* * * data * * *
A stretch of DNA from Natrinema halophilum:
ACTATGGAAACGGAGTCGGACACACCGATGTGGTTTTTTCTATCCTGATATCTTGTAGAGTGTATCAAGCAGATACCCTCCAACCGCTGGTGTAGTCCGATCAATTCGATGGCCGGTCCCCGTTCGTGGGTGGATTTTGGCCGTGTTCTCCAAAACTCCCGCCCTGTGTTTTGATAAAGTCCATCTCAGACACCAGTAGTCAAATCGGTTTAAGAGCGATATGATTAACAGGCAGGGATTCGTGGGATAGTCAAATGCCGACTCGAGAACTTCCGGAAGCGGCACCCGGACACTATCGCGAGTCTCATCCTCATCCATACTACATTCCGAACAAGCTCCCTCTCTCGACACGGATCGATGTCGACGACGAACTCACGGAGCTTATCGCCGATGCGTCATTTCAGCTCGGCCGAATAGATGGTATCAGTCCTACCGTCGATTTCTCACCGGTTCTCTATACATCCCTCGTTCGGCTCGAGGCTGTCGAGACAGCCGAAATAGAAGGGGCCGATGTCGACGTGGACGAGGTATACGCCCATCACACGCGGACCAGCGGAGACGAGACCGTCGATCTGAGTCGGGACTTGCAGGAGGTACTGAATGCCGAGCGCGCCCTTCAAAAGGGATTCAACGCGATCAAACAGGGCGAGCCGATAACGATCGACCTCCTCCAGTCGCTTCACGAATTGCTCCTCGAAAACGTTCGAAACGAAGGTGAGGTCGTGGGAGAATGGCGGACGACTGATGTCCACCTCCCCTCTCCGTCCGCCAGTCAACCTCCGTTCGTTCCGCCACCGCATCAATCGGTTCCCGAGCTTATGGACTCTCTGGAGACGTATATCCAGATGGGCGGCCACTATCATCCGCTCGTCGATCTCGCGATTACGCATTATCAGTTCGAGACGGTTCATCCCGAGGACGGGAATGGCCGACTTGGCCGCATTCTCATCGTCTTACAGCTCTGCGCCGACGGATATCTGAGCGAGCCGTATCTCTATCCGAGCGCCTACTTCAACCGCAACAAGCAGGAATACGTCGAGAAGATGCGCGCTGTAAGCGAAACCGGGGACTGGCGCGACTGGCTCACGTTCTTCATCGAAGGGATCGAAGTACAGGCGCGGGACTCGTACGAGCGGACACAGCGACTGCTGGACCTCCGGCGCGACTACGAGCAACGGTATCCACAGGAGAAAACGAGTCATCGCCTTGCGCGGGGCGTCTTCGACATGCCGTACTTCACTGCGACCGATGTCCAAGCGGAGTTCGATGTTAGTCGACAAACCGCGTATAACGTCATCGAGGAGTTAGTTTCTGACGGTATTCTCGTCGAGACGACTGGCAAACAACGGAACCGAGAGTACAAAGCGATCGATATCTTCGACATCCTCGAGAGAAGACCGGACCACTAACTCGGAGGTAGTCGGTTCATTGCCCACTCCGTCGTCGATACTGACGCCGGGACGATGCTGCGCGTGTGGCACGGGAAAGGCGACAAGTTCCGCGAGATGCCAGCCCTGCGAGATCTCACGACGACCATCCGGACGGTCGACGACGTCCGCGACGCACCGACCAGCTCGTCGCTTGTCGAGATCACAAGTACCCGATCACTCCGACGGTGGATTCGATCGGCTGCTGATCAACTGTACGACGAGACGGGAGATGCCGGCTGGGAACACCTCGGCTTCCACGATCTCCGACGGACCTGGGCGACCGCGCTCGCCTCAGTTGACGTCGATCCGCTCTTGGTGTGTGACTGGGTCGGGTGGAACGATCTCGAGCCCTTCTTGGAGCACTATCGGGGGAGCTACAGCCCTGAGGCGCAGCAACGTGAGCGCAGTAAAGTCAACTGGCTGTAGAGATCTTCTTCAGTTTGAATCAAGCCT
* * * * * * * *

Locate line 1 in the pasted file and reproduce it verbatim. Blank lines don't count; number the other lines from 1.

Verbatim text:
A stretch of DNA from Natrinema halophilum: